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Deploy A File Server In A VSE / SME, User Guide

In a small structure, the file server is often the first server deployed. It has been dedicated to back up PCs or sharing documents. Its choice depends on security, availability, and performance constraints 6 point guide.
You are a VSE-SME, and your activity is growing. The computer system that you used until then without reaching saturation, is showing signs of weakness in the face of several recurring needs. It is therefore impossible to continue your industrial adventure without pooling your data, without connecting the PCs to each other more closely. Here is a roadmap - part one of our dossier - to deploy a file server, in 6 key steps. The answer in detail the three fundamental questions: how, how much, and why?

1 Objective: data sharing and backups

Data sharing, possibly in a heterogeneous environment, is the primary motivation for a file server deployment. Each workstation under Windows, Mac OS, or Linux then sees the server as a disk drive. Several users thus work on the same documents, certainly not at the same time. Another advantage compared to local storage: the disk space is better exploited because it is shared. The server is also often used to centralize the backup of documents hosted by PC disks. Finally, a file server can also be used to share a printer.

2 Selection criteria: performance, security, scalability

Between a simple PC and a dedicated fault-tolerant server, the solutions are very disparate. The first selection criterion lies in the criticality of the data and the need to be able to access it without the slightest interruption. In fact, even on a very inexpensive product, a backup always makes it possible to protect the files. But in the event of a breakdown, the time to restore and restart can be considered prohibitive. It is then necessary to opt for an architecture tolerating the failure of one disk, therefore of Raid 1 type (each data is copied on two disks) or Raid 5 (the data is distributed over several disks).
Another criterion: the scalability directs the choice towards a solution allowing to add of disks. On the security side, it involves evaluating the need to finely manage access rights, possibly in an existing directory such as Active Directory. We will then distinguish, for each user or group, the authorized directories and files, as well as the read or write rights. As for performance, it depends on the power and memory of the server, as well as the speed of the disks and the network interface (100 Mbits / s or 1 Gbit / s).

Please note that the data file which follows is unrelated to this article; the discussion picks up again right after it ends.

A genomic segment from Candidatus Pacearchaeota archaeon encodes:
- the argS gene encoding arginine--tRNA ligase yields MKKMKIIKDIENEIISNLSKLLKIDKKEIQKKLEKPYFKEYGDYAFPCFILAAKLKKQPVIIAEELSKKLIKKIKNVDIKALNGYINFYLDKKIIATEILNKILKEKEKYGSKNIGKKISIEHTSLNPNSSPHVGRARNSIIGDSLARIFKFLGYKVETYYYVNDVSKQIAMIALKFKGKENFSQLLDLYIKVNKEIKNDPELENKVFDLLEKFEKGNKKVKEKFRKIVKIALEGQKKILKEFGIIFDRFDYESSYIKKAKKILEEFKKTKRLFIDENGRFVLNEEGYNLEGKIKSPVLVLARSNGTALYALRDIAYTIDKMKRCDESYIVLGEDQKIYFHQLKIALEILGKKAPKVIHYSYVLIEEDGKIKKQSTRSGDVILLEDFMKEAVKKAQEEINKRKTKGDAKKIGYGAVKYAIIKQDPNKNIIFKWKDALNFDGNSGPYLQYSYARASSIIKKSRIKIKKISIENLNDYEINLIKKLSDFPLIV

3 Very economical solutions that are sometimes sufficient

There are practically free solutions, the easiest of which is to share a directory located on a user's PC. "Very often implemented in very small businesses, this architecture allows users to get used to the notion of the server", notes Franck Gotte, associate director of Deuzzi in the field. But the PC in question must remain on and maybe slowed down by the accesses of other users, while the rights management is very limited. “Another classic solution is to add a file sharing service to an existing application server,” he adds. You can also recycle an old PC by replacing its disk with a recent model and installing Linux and the free software Samba. This time, the access rights can be more finely allocated.

4 Dedicated file servers

The most elegant solution, but also the most expensive, is on the side of dedicated file servers - we speak of "NAS" ( Network Attached Storage) - of which there are many types. The most basic are boxes costing barely a hundred euros, in which we insert a standard hard drive. They are equipped with an Ethernet port which allows their connection to the network. But beware of performance in the event of concurrent access! In contrast, the most sophisticated file servers, whose cost starts at around a thousand euros, support dozens of simultaneous accesses and are scalable and tolerant to disk failure. Better, we change the defective disk without stopping the server, whose activity is however slowed down during the reconstitution of the lost data. In addition, these products automatically alert the administrator in the event of an impending failure or saturation. “Very often, in SMEs, no one monitors the file server, which causes data loss, ”argues Jorge Fernandez, responsible for strategic accounts at Iomega.

5 A deployment within the reach of non-IT specialists

Fifteen minutes: this is the time limit for setting up file servers announced by the manufacturers. Concretely, it is generally sufficient to connect the server to the network (router or switch) then to assign an IP address to it, an operation that can be automated via the router's DHCP server or the automatic generation of a random address. The server is then visible to the PCs from which it is possible to perform configuration operations, such as rights management and the definition of alerts.

6 The essential safeguard

If the goal is to back up PCs, then educate users to periodically copy their critical files to the server or place them in local directories, which a backup utility will automatically copy to the server. Such tools are often provided by manufacturers. But if the goal is only to share files, then it is necessary to set up a backup procedure for the server itself, typically by copying all the data daily to another file server, to a tape cartridge drive or to a simple external USB hard drive.